Tech Giants Unite Against NSA Spying Program

by Istvan Fekete on November 1, 2013

If there is something that can connect Apple, Google, Microsoft, Yahoo, Facebook, and AOL, it is the NSA’s mass-surveillance program. No, I’m not trying to say all of them have complied with the NSA’s requirements – although some evidence shows just that. Instead, these tech giants have united to fight the NSA’s surveillance program and ask for transparency.

The tech giants wrote a letter to the lead members of the Senate Judiciary Committee on Thursday urging lawmakers to reform the NSA surveillance practices. Furthermore, they have asked for additional oversight and accountability mechanisms for the spy programs.

“Transparency is a critical first step to an informed public debate, but it is clear that more needs to be done,” the letter reads. “We urge the Administration to work with Congress in addressing these critical reforms that would provide much needed transparency and help rebuild the trust of Internet users around the world.”

The NSA’s biggest surveillance program was unveiled by Edward Snowden, back in June. The leaked documents shed light on the government’s collection of data on US and other residents through both cellular records and metadata from Internet companies.

Since the first document hit the press, thousands more documents have been leaked. The Obama administration’s response: the surveillance program must go on, because it protects Americans and is used to track down terrorists.

The letter also applauds Sen. Patrick J. Leahy and Rep. F. James Sensenbrenner Jr., who have sponsored a bill called the USA Freedom Act, which aims to end eavesdropping, dragnet collection, and online monitoring by the NSA and other government agencies.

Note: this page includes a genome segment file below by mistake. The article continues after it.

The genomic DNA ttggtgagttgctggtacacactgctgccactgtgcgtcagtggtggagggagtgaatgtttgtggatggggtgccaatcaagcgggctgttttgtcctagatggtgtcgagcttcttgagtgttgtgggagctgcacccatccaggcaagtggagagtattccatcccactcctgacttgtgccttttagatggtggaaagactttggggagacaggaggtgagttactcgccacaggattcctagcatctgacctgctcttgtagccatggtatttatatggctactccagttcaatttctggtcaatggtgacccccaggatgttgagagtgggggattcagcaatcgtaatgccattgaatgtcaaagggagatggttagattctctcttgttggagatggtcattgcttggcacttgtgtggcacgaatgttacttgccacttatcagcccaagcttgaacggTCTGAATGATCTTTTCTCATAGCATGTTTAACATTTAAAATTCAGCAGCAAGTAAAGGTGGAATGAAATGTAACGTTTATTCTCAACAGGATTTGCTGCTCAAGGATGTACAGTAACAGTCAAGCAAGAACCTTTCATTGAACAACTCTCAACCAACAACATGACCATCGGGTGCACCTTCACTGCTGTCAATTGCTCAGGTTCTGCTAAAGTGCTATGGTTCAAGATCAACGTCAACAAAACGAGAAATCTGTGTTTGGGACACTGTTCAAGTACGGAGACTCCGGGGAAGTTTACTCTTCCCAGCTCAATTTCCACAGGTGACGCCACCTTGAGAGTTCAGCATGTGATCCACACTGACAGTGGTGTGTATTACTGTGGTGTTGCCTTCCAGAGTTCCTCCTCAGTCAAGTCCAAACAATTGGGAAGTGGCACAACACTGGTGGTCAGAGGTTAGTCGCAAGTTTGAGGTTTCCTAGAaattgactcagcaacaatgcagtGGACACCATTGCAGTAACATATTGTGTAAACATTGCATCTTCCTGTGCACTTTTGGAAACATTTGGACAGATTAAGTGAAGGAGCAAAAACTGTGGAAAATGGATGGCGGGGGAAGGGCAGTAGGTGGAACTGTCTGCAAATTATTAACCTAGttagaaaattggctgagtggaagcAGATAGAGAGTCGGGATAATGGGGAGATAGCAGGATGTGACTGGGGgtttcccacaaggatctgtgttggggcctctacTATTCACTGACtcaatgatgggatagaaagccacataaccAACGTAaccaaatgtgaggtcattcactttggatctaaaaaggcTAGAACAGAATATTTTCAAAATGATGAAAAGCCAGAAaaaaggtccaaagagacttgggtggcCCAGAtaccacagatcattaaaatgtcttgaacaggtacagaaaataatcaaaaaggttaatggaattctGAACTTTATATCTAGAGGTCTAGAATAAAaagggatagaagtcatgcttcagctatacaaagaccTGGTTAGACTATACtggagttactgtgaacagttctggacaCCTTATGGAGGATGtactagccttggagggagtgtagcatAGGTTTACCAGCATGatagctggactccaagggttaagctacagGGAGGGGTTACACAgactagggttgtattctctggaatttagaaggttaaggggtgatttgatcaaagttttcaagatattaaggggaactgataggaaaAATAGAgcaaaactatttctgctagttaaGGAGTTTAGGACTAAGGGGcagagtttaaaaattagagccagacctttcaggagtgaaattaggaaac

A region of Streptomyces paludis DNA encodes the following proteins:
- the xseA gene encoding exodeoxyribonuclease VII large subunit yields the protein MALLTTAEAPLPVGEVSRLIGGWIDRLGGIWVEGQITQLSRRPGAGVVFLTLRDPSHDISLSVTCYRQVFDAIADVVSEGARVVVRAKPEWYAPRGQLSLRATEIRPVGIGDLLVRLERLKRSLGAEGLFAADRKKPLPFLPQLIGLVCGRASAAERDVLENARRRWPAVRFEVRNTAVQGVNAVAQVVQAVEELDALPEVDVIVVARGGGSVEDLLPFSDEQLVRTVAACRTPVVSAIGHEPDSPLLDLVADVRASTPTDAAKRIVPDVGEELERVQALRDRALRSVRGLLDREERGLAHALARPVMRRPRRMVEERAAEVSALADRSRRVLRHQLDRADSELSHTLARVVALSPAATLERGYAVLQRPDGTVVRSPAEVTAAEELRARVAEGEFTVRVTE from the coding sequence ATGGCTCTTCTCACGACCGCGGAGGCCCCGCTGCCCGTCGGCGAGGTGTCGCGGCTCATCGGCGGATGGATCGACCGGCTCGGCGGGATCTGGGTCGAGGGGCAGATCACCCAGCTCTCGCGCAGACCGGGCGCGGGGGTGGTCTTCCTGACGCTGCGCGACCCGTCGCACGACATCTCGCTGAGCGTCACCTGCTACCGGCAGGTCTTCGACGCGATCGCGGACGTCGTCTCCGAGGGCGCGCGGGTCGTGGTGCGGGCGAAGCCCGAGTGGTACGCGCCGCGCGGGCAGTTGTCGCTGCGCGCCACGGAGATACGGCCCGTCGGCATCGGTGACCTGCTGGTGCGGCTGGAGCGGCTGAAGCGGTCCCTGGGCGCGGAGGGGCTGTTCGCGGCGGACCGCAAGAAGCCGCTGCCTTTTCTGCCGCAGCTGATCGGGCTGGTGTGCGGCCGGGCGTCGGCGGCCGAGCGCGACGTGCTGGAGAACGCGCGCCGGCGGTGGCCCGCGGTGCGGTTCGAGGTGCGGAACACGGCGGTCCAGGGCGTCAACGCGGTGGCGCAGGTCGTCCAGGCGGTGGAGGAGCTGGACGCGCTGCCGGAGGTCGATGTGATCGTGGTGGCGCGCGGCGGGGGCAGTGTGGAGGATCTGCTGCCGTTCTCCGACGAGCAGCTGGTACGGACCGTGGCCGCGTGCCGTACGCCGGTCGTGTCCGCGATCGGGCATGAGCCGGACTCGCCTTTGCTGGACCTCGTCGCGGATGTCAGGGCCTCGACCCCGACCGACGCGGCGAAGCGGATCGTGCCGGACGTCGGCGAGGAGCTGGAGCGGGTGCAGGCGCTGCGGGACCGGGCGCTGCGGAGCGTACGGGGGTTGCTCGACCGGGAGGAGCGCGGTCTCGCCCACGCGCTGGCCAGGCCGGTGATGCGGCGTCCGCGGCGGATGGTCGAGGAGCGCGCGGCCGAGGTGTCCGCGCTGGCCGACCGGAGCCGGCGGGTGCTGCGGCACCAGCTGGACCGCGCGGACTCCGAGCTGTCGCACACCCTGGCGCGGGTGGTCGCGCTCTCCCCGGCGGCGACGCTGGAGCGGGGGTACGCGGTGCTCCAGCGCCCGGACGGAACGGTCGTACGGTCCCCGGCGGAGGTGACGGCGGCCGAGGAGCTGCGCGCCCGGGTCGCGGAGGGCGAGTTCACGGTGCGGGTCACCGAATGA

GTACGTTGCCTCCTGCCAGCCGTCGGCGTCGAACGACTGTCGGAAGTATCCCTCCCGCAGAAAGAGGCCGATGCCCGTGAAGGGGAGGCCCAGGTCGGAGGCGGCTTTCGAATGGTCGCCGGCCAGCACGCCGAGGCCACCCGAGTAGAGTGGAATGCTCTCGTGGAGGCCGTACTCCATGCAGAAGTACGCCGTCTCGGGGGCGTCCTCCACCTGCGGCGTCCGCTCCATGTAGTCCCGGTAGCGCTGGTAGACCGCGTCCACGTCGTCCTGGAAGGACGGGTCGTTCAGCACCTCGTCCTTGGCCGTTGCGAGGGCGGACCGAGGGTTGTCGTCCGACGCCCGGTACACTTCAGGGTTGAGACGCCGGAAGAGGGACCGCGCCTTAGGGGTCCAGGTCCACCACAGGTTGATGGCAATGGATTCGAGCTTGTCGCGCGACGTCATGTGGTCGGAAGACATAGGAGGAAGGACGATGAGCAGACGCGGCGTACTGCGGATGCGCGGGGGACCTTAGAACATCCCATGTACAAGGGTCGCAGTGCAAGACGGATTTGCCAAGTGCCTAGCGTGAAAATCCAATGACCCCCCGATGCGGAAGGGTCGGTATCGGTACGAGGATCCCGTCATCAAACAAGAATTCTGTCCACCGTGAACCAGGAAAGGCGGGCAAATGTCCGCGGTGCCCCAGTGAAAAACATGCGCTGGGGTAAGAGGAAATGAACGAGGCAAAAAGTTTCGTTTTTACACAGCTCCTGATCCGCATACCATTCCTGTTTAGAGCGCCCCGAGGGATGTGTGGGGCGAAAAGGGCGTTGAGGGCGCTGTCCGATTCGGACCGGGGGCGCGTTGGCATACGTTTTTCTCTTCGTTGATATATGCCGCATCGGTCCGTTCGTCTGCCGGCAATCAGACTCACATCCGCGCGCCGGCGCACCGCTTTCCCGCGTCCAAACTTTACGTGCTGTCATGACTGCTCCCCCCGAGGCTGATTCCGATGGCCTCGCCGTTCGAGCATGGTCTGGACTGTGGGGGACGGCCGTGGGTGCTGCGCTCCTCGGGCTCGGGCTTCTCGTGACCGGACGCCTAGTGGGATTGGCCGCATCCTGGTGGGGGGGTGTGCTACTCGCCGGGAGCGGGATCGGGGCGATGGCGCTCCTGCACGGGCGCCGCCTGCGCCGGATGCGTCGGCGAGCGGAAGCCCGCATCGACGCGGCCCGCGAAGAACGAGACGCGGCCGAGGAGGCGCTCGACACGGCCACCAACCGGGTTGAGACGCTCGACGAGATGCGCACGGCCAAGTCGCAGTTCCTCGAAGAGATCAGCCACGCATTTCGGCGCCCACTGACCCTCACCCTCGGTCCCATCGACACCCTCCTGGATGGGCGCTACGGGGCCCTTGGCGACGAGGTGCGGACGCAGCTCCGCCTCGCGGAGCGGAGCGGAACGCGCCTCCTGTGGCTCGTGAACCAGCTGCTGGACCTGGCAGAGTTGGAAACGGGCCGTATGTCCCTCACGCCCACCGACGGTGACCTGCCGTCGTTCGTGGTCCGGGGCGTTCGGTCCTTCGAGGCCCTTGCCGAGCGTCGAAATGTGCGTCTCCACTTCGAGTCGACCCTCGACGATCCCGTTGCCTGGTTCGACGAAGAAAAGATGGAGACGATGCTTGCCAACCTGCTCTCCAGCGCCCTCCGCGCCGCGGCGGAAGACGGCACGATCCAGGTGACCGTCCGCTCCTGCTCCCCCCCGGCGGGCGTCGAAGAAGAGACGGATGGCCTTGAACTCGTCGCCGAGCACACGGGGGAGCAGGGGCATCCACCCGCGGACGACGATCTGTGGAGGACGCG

“As companies whose services are used by hundreds of millions of people around the world, we welcome the debate about how to protect both national security and privacy interests and we applaud the sponsors of the USA Freedom Act for making an important contribution to this discussion,” the letter reads.

Also, companies are looking to reassure users that the NSA has not gained access to their user data. I believe it is all about trust: if you trust their word that they haven’t allowed the NSA access, then they haven’t; if you don’t, you’d better look for alternatives.

The letter signed by the tech companies reiterates their request to release more information to the public. “We also continue to encourage the Administration to increase its transparency efforts and allow us to release more information about the number and types of requests that we receive,” the letter reads, “so that the public debate on these issues can be informed by facts about how these programs operate.”

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Written by: Istvan Fekete. www.digitcom.ca. Follow TheTelecomBlog.com by: RSS, Twitter, Facebook, or YouTube.

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